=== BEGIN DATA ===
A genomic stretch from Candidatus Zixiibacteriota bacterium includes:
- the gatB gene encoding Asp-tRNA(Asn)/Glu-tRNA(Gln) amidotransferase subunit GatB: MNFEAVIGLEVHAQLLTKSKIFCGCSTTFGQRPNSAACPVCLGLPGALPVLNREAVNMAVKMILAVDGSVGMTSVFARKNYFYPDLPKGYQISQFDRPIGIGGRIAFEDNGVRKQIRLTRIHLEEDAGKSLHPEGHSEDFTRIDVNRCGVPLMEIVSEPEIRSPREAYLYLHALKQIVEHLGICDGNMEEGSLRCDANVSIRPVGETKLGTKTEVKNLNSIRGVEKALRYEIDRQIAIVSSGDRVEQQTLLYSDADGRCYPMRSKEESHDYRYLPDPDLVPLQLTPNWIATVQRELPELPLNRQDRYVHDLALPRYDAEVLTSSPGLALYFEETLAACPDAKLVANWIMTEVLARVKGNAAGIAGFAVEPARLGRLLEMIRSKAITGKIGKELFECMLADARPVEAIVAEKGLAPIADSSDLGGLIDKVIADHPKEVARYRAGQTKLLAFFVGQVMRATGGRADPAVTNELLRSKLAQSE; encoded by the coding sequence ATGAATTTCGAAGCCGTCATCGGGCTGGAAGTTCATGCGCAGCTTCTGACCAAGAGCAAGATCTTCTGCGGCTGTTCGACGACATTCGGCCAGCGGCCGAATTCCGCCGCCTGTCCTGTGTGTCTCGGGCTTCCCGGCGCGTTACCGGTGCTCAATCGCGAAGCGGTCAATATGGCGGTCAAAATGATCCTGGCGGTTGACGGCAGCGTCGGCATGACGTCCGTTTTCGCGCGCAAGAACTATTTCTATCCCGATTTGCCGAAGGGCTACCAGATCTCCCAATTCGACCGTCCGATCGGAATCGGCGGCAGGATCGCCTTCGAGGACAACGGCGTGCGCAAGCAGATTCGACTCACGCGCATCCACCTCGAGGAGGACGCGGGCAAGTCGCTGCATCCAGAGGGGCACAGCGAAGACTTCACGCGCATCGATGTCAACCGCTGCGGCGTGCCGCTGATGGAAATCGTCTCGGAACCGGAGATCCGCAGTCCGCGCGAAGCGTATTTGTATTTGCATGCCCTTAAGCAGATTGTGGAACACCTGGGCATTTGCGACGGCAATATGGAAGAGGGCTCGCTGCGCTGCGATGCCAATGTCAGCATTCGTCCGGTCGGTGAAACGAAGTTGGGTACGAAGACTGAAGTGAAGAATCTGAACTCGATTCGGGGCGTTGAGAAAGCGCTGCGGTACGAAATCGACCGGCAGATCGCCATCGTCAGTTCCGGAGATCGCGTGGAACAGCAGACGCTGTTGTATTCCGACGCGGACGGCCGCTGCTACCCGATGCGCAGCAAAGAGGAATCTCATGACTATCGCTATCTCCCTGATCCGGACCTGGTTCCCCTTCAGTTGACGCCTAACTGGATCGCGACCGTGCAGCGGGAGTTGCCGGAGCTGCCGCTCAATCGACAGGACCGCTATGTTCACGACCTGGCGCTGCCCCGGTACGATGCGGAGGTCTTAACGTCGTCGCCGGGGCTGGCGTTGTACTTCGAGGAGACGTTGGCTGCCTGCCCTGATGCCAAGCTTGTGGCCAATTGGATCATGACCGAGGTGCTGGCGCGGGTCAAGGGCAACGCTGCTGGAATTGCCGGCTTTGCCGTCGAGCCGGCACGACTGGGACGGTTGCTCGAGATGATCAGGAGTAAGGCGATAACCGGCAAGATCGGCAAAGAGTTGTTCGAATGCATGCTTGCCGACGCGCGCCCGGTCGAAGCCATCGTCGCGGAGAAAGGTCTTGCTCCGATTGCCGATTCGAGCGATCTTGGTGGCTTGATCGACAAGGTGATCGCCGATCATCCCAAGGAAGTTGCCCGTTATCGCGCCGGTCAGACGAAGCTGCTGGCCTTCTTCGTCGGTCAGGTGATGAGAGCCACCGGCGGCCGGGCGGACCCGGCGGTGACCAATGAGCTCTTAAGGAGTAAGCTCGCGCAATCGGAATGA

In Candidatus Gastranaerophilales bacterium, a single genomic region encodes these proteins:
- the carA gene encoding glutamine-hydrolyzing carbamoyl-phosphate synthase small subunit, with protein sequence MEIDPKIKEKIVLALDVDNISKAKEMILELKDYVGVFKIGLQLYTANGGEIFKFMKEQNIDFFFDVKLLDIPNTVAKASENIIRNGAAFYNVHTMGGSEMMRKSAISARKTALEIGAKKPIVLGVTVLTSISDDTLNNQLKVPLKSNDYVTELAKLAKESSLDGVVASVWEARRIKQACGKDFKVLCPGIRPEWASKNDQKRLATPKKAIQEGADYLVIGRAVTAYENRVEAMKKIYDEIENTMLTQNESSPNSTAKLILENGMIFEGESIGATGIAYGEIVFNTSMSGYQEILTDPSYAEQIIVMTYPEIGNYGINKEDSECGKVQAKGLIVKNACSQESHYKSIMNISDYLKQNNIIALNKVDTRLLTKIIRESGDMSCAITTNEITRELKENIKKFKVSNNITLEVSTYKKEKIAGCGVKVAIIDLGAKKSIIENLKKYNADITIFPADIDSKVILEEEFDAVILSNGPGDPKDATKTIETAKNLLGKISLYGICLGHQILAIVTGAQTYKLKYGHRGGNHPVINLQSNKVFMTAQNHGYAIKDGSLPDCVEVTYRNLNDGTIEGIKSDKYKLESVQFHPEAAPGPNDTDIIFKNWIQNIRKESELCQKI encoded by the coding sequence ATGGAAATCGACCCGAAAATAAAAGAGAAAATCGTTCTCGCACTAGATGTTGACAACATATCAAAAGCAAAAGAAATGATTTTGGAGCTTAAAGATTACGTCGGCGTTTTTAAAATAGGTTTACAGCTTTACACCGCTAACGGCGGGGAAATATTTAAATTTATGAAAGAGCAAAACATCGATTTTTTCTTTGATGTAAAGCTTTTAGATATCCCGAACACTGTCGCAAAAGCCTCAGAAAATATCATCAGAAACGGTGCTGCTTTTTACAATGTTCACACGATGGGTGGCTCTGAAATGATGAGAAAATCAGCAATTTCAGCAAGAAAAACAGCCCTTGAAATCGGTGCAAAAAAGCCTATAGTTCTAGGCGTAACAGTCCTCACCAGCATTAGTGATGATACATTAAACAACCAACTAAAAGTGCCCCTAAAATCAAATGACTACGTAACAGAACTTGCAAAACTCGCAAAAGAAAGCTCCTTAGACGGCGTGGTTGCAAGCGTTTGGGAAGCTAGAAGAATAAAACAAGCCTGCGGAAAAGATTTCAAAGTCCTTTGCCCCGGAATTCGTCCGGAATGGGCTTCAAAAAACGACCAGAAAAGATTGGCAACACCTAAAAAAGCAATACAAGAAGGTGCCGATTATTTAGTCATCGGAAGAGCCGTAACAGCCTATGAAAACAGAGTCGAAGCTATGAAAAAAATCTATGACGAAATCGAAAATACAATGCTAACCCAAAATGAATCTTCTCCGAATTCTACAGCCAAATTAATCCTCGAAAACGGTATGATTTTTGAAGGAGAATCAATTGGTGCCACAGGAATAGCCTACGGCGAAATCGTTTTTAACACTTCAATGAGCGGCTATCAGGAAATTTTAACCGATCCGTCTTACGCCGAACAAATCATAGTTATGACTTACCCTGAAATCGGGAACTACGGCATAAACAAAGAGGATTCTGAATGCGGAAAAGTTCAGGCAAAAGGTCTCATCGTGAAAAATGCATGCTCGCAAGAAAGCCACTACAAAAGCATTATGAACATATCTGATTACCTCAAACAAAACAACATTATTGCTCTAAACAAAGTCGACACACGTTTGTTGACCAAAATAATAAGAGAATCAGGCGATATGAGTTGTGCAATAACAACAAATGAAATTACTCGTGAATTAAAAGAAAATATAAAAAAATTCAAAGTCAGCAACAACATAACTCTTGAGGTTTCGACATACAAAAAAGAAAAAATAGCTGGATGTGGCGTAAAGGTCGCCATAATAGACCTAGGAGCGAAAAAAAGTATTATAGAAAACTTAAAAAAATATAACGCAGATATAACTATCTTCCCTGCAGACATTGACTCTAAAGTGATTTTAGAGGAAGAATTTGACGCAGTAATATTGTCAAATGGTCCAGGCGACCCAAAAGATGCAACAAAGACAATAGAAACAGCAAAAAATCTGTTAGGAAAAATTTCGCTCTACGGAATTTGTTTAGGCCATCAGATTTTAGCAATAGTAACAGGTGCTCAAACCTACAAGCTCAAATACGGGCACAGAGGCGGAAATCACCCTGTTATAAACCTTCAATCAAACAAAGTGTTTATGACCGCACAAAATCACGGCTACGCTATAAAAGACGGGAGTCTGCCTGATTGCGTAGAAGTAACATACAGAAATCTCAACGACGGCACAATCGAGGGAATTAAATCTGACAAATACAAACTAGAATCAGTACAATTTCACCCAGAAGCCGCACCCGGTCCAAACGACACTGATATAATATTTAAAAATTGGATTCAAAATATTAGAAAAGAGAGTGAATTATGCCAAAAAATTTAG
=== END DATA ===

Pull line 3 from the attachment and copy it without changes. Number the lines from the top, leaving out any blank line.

In Candidatus Gastranaerophilales bacterium, a single genomic region encodes these proteins: